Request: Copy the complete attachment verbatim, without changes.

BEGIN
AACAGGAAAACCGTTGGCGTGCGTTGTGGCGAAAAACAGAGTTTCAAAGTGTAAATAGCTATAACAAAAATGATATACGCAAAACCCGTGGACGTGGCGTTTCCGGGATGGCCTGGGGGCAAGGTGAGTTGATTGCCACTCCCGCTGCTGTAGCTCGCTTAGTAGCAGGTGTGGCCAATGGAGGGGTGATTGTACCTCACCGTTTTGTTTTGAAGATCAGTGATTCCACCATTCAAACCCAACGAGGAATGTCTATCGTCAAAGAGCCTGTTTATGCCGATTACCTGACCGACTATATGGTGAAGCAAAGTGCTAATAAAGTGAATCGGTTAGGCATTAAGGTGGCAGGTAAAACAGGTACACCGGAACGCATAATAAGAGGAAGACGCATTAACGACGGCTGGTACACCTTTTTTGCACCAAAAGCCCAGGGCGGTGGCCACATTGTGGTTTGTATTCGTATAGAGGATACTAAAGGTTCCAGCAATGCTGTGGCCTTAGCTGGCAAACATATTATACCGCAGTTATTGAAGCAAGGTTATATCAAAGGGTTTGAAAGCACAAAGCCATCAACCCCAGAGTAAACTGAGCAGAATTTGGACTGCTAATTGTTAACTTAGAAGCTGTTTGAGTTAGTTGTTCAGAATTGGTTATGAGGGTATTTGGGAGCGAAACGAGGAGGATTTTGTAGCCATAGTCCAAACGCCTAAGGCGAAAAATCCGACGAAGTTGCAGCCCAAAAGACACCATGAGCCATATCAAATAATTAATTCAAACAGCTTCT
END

AACAGGAAAACCGTTGGCGTGCGTTGTGGCGAAAAACAGAGTTTCAAAGTGTAAATAGCTATAACAAAAATGATATACGCAAAACCCGTGGACGTGGCGTTTCCGGGATGGCCTGGGGGCAAGGTGAGTTGATTGCCACTCCCGCTGCTGTAGCTCGCTTAGTAGCAGGTGTGGCCAATGGAGGGGTGATTGTACCTCACCGTTTTGTTTTGAAGATCAGTGATTCCACCATTCAAACCCAACGAGGAATGTCTATCGTCAAAGAGCCTGTTTATGCCGATTACCTGACCGACTATATGGTGAAGCAAAGTGCTAATAAAGTGAATCGGTTAGGCATTAAGGTGGCAGGTAAAACAGGTACACCGGAACGCATAATAAGAGGAAGACGCATTAACGACGGCTGGTACACCTTTTTTGCACCAAAAGCCCAGGGCGGTGGCCACATTGTGGTTTGTATTCGTATAGAGGATACTAAAGGTTCCAGCAATGCTGTGGCCTTAGCTGGCAAACATATTATACCGCAGTTATTGAAGCAAGGTTATATCAAAGGGTTTGAAAGCACAAAGCCATCAACCCCAGAGTAAACTGAGCAGAATTTGGACTGCTAATTGTTAACTTAGAAGCTGTTTGAGTTAGTTGTTCAGAATTGGTTATGAGGGTATTTGGGAGCGAAACGAGGAGGATTTTGTAGCCATAGTCCAAACGCCTAAGGCGAAAAATCCGACGAAGTTGCAGCCCAAAAGACACCATGAGCCATATCAAATAATTAATTCAAACAGCTTCT